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Ottawa’s Largest Wire Saw Job Speeds Underground Rail Expansion

The construction of Ottawa’s state-of-the-art light rail transit system (OLRT), named the Confederation Line, is the Canadian city’s largest transportation infrastructure project in history with a price tag of $2.1 billion CAD ($1.6 billion USD). This past summer, as the project reached the development of a 2.5-kilometer (1.6-mile) stretch of underground rail line under downtown Ottawa, a professional concrete sawing and drilling contractor was needed to create a large opening at one of three newly-constructed underground stations.

The contractor made a roof opening approximately 44 by 8 meters (144 by 26 feet).

Building a traffic-separated downtown tunnel was the largest single undertaking of the Confederation Line and the key to solving the transit bottleneck in downtown Ottawa. The downtown tunnel has three stations—Lyon, Parliament and Rideau. Advanced mining techniques were used during construction of the tunnel to minimize noise and vibration for residents and businesses, so general contractors Rideau Transit Group (RTG) and Ottawa Light Rail Transit Constructors (OLRT-c)—both consortiums of Canadian and international companies—wanted to continue to adopt this policy when roof openings were required in the recently-poured station tunnel walls.

CSDA member Capital Cutting & Coring Ltd. of Ottawa was selected to make a roof opening approximately 44 by 8 meters (144 by 26 feet) at the new Parliament OLRT underground station using concrete wire sawing techniques with diamond tools. The opening would be used for various shafts and access points to connect the station with street level, and would be made by creating 26 cut concrete pieces each weighing between 25 and 30 tons (50,000 and 60,000 pounds).

Dave Thompson, vice-president of Capital Cutting & Coring Ltd., explained, “This was our biggest wire sawing job ever and the largest one of its kind in Ottawa that I know of. The construction of the Confederation Line had already been underway for four years before we arrived on the jobsite. The wire saw was chosen for its ability to cut manageable sections from huge concrete structures with speed, efficiency and low noise and vibration.”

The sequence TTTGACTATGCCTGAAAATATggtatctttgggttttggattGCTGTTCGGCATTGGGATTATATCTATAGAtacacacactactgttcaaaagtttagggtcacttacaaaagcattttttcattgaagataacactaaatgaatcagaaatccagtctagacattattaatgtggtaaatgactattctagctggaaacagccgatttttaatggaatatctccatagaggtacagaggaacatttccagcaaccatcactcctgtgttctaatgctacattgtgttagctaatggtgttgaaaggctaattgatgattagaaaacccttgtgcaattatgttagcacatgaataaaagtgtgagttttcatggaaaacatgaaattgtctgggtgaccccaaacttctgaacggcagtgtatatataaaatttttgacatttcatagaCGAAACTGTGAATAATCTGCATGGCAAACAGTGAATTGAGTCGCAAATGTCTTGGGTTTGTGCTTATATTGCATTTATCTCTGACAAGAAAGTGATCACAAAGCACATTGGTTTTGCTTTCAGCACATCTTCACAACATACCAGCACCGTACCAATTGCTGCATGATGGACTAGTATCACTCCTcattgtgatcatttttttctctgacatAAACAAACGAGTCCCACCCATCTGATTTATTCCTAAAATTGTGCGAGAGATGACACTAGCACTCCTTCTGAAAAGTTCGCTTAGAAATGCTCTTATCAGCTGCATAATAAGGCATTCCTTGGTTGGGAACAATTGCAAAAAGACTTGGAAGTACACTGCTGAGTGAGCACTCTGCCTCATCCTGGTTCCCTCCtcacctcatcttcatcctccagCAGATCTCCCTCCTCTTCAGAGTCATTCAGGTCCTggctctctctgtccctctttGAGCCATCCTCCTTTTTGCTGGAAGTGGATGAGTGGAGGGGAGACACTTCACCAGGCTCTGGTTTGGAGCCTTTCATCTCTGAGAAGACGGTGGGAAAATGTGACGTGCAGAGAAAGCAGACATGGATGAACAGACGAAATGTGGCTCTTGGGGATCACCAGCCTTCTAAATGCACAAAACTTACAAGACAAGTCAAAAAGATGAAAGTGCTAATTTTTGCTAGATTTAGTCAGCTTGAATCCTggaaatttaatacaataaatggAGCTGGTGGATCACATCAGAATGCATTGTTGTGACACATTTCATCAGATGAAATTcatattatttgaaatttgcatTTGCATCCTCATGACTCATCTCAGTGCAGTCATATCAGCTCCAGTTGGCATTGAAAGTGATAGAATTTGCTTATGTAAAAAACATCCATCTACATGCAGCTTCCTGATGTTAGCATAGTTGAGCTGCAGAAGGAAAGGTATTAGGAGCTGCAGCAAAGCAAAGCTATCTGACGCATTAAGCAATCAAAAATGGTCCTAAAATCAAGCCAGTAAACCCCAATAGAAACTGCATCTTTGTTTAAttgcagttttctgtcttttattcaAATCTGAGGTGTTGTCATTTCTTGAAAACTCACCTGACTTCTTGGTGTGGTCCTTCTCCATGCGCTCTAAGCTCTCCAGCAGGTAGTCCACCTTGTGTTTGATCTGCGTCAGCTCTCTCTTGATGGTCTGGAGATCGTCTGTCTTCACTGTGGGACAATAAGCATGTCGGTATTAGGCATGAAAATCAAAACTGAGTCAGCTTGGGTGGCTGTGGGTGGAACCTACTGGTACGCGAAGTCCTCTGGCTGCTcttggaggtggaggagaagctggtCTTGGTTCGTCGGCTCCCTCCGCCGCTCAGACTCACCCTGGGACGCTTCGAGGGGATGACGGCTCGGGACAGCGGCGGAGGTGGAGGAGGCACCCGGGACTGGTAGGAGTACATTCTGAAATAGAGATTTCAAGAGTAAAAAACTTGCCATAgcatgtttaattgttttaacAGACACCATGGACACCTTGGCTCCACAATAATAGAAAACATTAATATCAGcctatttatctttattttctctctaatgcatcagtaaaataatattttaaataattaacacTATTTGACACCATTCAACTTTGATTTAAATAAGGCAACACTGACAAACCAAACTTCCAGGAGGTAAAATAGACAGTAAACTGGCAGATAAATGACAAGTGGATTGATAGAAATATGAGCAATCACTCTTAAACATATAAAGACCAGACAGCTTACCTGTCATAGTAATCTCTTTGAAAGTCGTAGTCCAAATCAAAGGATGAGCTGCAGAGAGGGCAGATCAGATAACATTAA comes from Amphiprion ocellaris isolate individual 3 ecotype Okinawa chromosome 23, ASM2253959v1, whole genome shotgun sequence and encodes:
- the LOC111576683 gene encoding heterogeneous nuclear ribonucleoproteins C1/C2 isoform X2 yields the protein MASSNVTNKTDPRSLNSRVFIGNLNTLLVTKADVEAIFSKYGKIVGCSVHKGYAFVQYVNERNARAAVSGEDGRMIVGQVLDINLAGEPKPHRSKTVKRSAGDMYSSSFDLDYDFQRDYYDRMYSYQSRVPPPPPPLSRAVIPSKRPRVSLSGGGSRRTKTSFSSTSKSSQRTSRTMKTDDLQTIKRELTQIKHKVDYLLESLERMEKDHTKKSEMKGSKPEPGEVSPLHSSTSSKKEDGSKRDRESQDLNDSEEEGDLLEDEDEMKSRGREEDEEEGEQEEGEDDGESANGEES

To keep the overall project on schedule, the cutting contractor was given just three weeks to complete all wire sawing tasks at the Parliament Station West Entrance and remove the cut sections from the jobsite. This was one of five cutting locations required overall. Capital Cutting & Coring calculated that the company would need to run three of its Hydrostress SB wire saws continuously in order to meet the time frame set by the general contractor.

Wire saw operators performed 144 linear meters (472.4 feet) of cutting.

The work began with operators core drilling 57 holes measuring 8 centimeters (3.1 inches) in diameter and 55 holes 12 centimeters (4.7 inches) in diameter to an average depth of 2 meters (6.6 feet) through the concrete tunnel wall. Core drill rigs supplied by Diamond Products were used to make the holes, with the 8-centimeter (3.1-inch) and 12-centimeter (4.7-inch) diameter holes taking an average of three and four hours respectively using bits and tube extensions supplied by Husqvarna and DTT Canada. These holes were used for diamond wire runs and for attaching rigging and lifting equipment once the cut sections were ready for removal.

With all access holes completed, a length of diamond wire approximately 36 meters (118.1 feet) was threaded through two of them—spaced 6 meters (19.7 feet) apart across the width of the roof area—to set up the first loop for a pull cut. The cutting contractor essentially split the tunnel roof into 26 sliced sections. With the wire saw and operator positioned at one side of the cut area and the wire looped through the opposite side, sawing began. The operator made regular adjustments to the speed, tension and water supply as the wire made the 6-meter (19.7-foot) cut across the width of the tunnel to the core hole on the other side.

Cutting thickness began at 3 meters (9.8 feet), decreased to 2 meters (6.6 feet) and back again as the wire moved across the tunnel roof from one side to the other. Each cut took around six hours to complete. Capital Cutting & Coring operators made 14 cuts like this, then an additional three cuts measuring 5 meters (16.4 feet) long where the cutting area narrowed.

Each cut section weighed between 25 and 30 tons (65,000 pounds).

With all these cuts complete, the wire saws were set up to make a series of cuts to free the 26 sliced sections. In total, 29 pull cuts were made in widths from 1 to 3 meters (3.3 to 9.8 feet) and each section was rigged and secured by crane. Wire sawing would stop once the section was completely free from the tunnel wall and the crane could lift it out to street level.